Postdoctoral Fellow (formerly Chemical Biology Ph.D. Student)
Originally from Atlanta, GA, Megan earned her BS in Biochemistry & Cell Biology from Rice University in 2017. As an undergraduate researcher in Dr. Yousif Shamoo’s lab at Rice, she studied experimental evolution to antibiotic resistance as a method to understand antibiotic mechanisms of action. In the Devlin lab, Megan is working to discover novel steroid metabolism by gut bacteria and to understand the impact of these metabolites on human health and disease. She defended her thesis in May 2023 and currently holds a temporary postdoc position to finish up a few of her projects.
Outside of the lab, Megan enjoys singing (and is a member of the Longwood Chorus), bouldering, seeing movies, attending concerts, and exploring new cuisines and restaurants with friends.
Chemistry & Chemical Biology Ph.D. Student
Originally from Singapore, Wei earned her B.S. in Chemistry from University of California, Los Angeles (UCLA) in 2018. At UCLA, she worked with Dr Ken Houk, where she studied the mechanisms of enzyme-catalyzed and Lewis acid-catalyzed Diels-Alder reactions and their origins of stereoselectivity. Wei joined the Devlin Lab in 2019, and she is investigating the bacterial biosynthesis of secondary bile acids that has effects on host immune system.
Outside the lab, you can catch Wei spending her time exploring the food scene, binging on Netflix shows, and trying to bake successfully.
Chemical Biology Ph.D. Student
Originally from York, South Carolina, Gabriel earned his B.S. in Biochemistry and Molecular Biology from the University of South Carolina in 2019. As an undergraduate researcher, Gabriel worked in Dr. Thomas Makris’s lab at USC studying substrate binding affinities in P450s and the enzymology of diiron enzymes. Additionally, he participated in NSF REU programs in Dr. Brian Bachmann’s lab at Vanderbilt University and Dr. Squire Booker’s lab at Pennsylvania State University.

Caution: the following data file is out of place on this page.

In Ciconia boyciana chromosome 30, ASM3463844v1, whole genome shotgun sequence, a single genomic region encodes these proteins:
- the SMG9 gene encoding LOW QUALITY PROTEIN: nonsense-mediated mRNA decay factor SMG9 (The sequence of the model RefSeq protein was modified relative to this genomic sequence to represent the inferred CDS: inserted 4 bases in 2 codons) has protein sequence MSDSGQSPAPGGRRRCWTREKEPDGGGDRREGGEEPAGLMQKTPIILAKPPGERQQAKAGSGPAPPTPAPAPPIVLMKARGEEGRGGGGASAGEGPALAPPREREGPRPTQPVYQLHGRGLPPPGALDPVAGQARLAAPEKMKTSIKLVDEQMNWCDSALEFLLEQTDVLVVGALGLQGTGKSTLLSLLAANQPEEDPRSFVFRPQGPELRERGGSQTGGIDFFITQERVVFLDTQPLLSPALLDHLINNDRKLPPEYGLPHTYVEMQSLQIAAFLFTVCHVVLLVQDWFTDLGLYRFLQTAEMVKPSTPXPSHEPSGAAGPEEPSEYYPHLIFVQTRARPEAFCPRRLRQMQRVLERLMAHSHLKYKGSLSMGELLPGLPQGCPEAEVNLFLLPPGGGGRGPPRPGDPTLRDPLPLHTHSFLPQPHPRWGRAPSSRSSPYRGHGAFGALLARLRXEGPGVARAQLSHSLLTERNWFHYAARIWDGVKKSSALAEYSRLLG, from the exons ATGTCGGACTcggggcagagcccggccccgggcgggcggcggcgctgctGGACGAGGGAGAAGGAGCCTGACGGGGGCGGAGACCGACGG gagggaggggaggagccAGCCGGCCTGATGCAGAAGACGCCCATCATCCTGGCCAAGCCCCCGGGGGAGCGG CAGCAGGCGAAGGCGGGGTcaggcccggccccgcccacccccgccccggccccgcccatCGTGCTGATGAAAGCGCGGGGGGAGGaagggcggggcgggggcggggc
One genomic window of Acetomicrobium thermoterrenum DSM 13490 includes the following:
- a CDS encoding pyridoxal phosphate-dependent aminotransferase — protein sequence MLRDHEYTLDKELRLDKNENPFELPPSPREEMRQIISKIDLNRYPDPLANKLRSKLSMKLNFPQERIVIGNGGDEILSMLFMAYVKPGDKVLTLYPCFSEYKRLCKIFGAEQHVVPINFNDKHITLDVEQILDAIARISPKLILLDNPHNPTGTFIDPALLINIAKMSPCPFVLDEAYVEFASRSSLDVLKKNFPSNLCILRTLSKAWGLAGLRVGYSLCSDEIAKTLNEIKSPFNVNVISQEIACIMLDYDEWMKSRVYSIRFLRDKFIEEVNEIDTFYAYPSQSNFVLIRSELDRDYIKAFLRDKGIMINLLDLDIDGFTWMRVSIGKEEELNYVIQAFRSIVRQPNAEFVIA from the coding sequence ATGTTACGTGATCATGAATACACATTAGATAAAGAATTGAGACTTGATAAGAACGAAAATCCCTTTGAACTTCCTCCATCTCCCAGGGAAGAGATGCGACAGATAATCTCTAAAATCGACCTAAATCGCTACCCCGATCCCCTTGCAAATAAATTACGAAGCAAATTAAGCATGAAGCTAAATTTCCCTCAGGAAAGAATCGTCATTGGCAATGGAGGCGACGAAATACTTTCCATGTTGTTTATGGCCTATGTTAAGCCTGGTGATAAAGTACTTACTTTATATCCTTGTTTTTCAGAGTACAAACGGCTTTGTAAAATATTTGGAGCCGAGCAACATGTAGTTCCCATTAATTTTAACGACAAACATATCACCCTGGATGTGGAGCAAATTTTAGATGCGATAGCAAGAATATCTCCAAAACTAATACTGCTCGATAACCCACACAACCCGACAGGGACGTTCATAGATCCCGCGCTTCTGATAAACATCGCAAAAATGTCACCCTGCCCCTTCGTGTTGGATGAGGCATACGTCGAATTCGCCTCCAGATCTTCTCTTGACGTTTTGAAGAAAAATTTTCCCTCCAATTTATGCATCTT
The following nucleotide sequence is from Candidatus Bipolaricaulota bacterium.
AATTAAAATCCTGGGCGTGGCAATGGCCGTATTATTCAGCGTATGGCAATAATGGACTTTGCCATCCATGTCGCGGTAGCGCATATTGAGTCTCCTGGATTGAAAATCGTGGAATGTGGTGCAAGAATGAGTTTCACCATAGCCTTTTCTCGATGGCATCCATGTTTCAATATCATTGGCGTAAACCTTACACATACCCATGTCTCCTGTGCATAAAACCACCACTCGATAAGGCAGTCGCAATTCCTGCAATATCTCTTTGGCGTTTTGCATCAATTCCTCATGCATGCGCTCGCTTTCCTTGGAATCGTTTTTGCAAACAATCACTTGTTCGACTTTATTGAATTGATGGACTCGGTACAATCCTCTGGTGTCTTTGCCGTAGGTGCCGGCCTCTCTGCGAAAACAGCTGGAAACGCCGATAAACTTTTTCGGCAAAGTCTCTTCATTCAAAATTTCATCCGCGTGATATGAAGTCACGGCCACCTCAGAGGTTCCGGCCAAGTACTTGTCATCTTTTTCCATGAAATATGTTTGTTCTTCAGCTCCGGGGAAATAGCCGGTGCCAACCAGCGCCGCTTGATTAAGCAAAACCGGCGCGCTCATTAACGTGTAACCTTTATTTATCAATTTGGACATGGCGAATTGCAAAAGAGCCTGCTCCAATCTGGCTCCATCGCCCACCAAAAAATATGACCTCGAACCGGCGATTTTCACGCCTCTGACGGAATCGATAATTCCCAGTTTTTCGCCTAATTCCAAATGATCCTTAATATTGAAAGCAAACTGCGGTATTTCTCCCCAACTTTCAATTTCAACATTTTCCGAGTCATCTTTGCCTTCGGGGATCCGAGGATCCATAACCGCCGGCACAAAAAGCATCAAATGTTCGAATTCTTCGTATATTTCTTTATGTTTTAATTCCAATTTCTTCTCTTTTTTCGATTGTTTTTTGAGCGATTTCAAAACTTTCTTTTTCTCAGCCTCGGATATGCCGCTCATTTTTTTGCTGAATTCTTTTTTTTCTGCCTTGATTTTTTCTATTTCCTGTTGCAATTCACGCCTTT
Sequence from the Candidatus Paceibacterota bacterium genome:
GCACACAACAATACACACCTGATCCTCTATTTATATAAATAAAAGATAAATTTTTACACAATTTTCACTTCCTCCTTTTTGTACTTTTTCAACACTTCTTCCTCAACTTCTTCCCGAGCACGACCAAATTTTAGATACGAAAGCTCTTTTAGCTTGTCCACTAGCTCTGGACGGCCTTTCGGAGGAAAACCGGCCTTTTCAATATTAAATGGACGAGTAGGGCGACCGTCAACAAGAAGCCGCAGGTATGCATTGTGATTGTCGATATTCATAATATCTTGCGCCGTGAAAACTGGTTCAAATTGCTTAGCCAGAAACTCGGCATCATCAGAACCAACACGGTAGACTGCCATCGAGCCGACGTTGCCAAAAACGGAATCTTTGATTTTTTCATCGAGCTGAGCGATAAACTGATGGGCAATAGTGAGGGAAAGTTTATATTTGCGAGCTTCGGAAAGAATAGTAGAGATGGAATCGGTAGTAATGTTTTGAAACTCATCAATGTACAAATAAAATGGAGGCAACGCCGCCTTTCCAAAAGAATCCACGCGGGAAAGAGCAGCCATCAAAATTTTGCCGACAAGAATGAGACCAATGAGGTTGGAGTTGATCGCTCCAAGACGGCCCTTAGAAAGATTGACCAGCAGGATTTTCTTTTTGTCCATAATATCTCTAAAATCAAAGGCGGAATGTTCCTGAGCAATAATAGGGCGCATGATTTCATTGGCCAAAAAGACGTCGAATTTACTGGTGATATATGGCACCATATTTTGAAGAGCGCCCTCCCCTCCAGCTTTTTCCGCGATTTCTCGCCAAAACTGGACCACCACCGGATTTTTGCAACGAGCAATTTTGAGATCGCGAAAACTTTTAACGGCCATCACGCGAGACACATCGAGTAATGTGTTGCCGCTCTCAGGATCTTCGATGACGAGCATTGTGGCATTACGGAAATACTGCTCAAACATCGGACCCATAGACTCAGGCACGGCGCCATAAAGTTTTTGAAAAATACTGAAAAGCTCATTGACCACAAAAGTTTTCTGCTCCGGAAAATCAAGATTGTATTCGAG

Outside of lab, Gabriel can be found experimenting in the kitchen, catching a daily workout at the gym, or working/playing on his computer.
Chemical Biology Ph.D. Student
After growing up in Southern California, Jasmine got her B.S in biochemistry at Oakwood University in Huntsville, AL. During her time at Oakwood, she did summer research internships at Loma Linda University and Boston University. She then did a post-baccalaureate program in Elizabeth Grice’s lab at the University of Pennsylvania. Her project centered around utilizing antimicrobials produced from the skin microbiome to inhibit the growth of MRSA.
Jasmine enjoys spending time with her friends, traveling, meditating, and taking care of her plants.
Biological and Biomedical Sciences Ph.D. Student
Originally from Illinois, Melissa received her B.A. in Molecular and Cellular Biology from Harvard College in 2019. As an undergraduate and lab technician, she worked in Dr. Aleksandar Kostic’s lab studying the ability of gut microbes to stimulate pancreatic development and attenuate diabetes symptoms. She is excited to be co-mentored in the Devlin and Huh labs, where she will study the role of gut bacterial metabolites in guiding host immunology and neurobiology.
When not in lab, Melissa enjoys painting, dancing with her troupe, and making and eating soup.